Monday, December 6, 2010

Windows can't create a shortcut here. Do you want the shortcut to be placed on the Desktop instead?



Here is a Techbyte ... and a solution:

It used to be easy creating a folder in the "All Programs" menu in Windows XP. All you had to do is go to the "c:\Document and Settings\All Users" profile, and there you could add shorcuts for all users in the Desktop, Programs, and Startup. Ever since Vista and Windows 7 Microsoft tighten the security and now it is not as easy, or at least not as straight forward. I can see why they want to tighten it up, but it is still frustrating to jump though hoops.

You really should not have to add "folders" to the "All Programs" during normal software installs it asks you if you want it for all users or just the current user. There are applications thought that fail, or there are stand alone programs that are grouped in a folder and you need or want to add the list to the "All Programs" area.

Recently I wanted to add the group of Putty applications to my "All Programs" menu and I wanted for all users on my Laptop. Now I just did this quick and dirty, but it works just fine. Just remember to change the rights back.

Here are the locations of the Desktop and Start Menu for "All Users"

All users desktop:
C:\Users\Public\Public Desktop\

All users start menu:
C:\ProgramData\Microsoft\Windows\Start Menu\

Steps:

1. I wanted to add a folder called "Putty" to the "All Programs" for "All Users"
2. Open C:\ProgramData\Microsoft\Windows\Start Menu\
3. Open the "Programs" folder and create the folder, it will ask for "confirmation". I created a folder called Putty. It will let you create it that way.
4. Right click on the folder and select Properties.
5. Select the "Security" Tab.
6. Look for your name (account), then select "Edit".
7. Give yourself "full controll" then click on "Apply", then "OK" to close.
8. Now open the folder, select the file(s) you want to put in there, but drag and drop with the right mouse button not the left. When you do this it will ask you if you want to move, copy, or create shortcut --- Select "Create Shortcut".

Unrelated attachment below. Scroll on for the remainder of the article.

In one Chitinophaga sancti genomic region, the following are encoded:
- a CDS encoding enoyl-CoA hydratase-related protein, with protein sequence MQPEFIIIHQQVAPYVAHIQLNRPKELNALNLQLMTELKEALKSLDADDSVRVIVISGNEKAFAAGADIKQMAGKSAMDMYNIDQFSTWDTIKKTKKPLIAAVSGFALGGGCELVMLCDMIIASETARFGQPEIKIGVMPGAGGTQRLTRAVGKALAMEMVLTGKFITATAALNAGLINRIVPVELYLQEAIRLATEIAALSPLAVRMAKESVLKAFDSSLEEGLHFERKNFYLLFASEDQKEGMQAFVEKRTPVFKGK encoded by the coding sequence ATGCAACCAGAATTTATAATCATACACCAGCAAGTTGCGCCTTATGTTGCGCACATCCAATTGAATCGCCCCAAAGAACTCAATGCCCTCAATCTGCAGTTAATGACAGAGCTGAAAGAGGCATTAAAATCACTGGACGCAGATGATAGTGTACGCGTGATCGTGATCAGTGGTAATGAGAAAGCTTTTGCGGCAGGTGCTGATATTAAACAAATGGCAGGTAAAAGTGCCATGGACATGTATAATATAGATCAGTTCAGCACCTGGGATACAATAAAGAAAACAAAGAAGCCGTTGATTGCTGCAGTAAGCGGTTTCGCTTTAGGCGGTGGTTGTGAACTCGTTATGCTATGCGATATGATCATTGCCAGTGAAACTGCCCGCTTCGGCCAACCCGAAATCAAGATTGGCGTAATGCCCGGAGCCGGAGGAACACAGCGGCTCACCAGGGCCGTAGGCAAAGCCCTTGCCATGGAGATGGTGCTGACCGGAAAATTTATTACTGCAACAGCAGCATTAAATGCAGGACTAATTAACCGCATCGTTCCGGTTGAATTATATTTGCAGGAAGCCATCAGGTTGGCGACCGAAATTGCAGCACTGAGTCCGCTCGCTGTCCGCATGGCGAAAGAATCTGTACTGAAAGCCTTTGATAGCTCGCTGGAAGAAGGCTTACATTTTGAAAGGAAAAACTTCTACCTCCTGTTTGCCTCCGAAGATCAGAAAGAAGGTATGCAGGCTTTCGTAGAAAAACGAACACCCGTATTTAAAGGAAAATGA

9. Now go back to steps 4 through 7 and remove the rights you just gave to your account. You should leave (it is greyed out), the special permissions at the bottom. That is normal.
10. Now you will see it in the "All Programs".



If you have a better way, plase leave me a note, and I will post it as a comment on the blog.

Delco

2 comments:

Thomas Goodson said...

If you are logged in as a domain administrator, you can bypass setting the security on the folder, you all ready have the needed rights.

Delco said...

Thomas,

Thanks for responding and trying to help. I appreciate it very much.

No domain. Local administrator. It is stand alone machine. The user has local administrator rights.

In Windows 7, the local administrator is disabled by default since it is not needed as the functions that require administrator are elevated much like Linux Ubuntu where root is not required, you just have to sudo (super user) any function you need root privileges. In a domain then the "domain admin" would be able to super impose on the local machine.

If you enable the "administrator" account on a stand alone Windows 7, and log in with that account, then it is the same as the you stated and you are able to do it. My question is more of "without changing any privileges, or doing any hacks like I did, what is the way to do it if there is any? If not, then it seems silly to me. I did Google around and did not really find the answer I was looking for, although there are some other workarounds that really do not address my original problem (or lack of understanding :) )